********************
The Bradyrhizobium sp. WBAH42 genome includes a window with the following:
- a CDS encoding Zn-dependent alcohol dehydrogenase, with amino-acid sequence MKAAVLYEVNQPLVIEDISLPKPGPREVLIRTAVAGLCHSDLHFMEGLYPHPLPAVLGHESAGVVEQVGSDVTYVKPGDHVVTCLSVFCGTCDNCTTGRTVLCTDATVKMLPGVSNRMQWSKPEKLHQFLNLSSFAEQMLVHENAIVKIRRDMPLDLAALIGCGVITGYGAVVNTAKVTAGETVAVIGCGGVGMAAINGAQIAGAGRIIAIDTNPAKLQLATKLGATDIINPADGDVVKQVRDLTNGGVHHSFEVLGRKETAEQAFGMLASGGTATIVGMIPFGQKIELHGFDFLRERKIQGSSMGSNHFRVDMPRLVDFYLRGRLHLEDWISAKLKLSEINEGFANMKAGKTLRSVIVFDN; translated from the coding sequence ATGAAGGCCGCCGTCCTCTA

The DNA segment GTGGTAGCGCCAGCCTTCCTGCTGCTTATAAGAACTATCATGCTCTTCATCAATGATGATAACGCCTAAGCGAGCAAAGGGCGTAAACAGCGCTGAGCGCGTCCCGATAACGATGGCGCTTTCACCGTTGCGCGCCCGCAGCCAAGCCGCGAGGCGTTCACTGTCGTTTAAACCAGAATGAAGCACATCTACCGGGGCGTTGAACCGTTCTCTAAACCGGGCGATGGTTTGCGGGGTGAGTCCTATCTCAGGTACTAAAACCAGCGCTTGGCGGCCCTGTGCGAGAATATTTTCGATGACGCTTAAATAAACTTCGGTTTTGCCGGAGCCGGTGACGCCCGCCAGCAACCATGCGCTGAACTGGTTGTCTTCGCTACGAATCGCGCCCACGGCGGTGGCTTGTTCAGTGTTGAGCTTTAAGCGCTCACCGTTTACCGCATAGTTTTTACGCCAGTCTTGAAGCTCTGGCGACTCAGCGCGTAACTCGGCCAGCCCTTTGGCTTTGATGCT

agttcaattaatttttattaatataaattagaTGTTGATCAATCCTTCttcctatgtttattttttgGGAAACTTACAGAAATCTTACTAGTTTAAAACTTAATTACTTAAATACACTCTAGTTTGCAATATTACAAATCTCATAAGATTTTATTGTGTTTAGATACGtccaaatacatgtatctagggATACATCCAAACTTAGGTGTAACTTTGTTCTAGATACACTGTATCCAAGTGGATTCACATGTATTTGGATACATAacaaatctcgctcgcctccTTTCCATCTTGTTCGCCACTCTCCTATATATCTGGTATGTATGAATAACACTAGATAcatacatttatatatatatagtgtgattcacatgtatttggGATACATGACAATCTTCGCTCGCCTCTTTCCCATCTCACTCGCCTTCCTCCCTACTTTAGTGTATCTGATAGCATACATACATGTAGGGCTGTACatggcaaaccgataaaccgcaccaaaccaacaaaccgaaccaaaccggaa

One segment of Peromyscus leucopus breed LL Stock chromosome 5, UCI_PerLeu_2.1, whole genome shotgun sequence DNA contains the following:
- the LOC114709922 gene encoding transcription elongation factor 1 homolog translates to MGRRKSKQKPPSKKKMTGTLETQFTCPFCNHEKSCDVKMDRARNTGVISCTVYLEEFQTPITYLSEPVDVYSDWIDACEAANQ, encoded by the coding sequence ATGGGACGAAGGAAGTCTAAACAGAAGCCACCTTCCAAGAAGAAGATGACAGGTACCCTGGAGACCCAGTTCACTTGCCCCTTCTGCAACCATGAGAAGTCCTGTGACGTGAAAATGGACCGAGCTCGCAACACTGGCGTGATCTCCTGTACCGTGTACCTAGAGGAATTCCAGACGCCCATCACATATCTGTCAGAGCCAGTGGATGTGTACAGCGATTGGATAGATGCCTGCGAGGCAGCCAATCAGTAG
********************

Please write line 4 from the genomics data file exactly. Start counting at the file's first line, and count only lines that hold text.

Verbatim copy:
agttcaattaatttttattaatataaattagaTGTTGATCAATCCTTCttcctatgtttattttttgGGAAACTTACAGAAATCTTACTAGTTTAAAACTTAATTACTTAAATACACTCTAGTTTGCAATATTACAAATCTCATAAGATTTTATTGTGTTTAGATACGtccaaatacatgtatctagggATACATCCAAACTTAGGTGTAACTTTGTTCTAGATACACTGTATCCAAGTGGATTCACATGTATTTGGATACATAacaaatctcgctcgcctccTTTCCATCTTGTTCGCCACTCTCCTATATATCTGGTATGTATGAATAACACTAGATAcatacatttatatatatatagtgtgattcacatgtatttggGATACATGACAATCTTCGCTCGCCTCTTTCCCATCTCACTCGCCTTCCTCCCTACTTTAGTGTATCTGATAGCATACATACATGTAGGGCTGTACatggcaaaccgataaaccgcaccaaaccaacaaaccgaaccaaaccggaa